Monday, March 21, 2011

How Not To Sell Managed Services: Cold Call Blitz?

First person to get ten appointments gets to ring the cowbell and a Starbucks, $10 gift card!

Oh the joy...but then again, I think I just threw up a little in my mouth, just now...

They are coming out of the woodwork.

"Business Performance Consultants" - wow.

Is your management team paying other people to come in and teach you how to sell?

How to present MPS?

How to 'demo' MPS?(Oh my gawd, just shoot me now)

Worse, is upper management putting together a Phone Blitz designed to 'kick-start' your MPS opportunities?

LOL! First Rule of DOTC, keep your resume fresh.

We have all had to cold call.

On the phone or in the good old days - just after fire and right before alpha-numeric pagers - door to door.

Some of us, not me, lugged around devices in the back of the car, rolled up, demo'd and took a check - that was a real, Cold Call Sale. Everything else is puffery.

There is no dishonor in cold calling. And scripts, in general, are not bad. All actors need scripts.

Are you trying to cold call a CIO?

Imagine for just a second you are a CIO.

You've risen through the ranks, earned your stripes with all things technology. You have a team. You have short comings. You've been around the block, over the river and through the woods.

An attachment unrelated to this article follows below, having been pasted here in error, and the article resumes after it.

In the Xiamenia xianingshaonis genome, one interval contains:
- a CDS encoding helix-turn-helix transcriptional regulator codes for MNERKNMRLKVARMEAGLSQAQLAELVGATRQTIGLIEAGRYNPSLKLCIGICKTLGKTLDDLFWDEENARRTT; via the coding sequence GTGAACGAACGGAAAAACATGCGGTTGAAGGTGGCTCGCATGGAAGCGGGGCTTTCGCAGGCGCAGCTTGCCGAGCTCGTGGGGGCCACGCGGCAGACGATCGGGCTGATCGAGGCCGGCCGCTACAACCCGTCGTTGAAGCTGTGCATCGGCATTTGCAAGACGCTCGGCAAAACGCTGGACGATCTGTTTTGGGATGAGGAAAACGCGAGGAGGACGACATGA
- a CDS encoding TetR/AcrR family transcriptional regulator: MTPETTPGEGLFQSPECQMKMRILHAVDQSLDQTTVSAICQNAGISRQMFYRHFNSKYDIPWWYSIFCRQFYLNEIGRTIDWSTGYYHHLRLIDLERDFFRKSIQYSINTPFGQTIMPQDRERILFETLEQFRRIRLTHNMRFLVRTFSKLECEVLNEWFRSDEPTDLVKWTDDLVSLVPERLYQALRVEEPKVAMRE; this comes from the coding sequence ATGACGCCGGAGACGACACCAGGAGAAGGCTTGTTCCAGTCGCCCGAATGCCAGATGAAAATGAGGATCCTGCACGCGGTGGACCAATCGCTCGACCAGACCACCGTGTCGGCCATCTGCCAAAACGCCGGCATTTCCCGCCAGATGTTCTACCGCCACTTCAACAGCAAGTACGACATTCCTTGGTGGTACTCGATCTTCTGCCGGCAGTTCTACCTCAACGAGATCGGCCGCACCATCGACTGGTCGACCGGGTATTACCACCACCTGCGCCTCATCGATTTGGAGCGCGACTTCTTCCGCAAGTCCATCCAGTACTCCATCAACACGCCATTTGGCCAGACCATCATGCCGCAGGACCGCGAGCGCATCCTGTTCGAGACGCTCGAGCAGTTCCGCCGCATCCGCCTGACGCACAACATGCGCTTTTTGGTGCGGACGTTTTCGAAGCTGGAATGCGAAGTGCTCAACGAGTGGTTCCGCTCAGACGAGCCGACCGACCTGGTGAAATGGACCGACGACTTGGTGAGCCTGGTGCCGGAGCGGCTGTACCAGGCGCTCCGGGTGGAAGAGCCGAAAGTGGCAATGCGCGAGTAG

Oh, and like every other IT person in the known universe, you don't hate printers, you never, ever even think about them. If you hate anything, it is copiers.

During dinner at home with the wife, your phone rings. On the other end is American Express, the Mercedes dealership, DishNetworks or Best Buy. All selling you extended warranty's or some nonsense.

You hate those calls. Full of tripe and pomp.

Friday morning, around 7:45 AM.  You're in early, before your assistant, because you plan on getting out ahead of the Vegas traffic.

The phone on your desk chirps, rings or whatever the hell it usually does.  Guess who? A "printer" guy yacking on about "30% savings..."

From an article in CIO, asking one CIO what his biggest professional problem was,

"...The repeated issue every year—what keeps CIOs up at night—is the sales and marketing practices of technology vendors. It's a cat and mouse game..."

Read the comments. They are just as valuable as the article.

One more article - again from the standpoint of an C.I.O. titled, "A CIO Do Not Call List"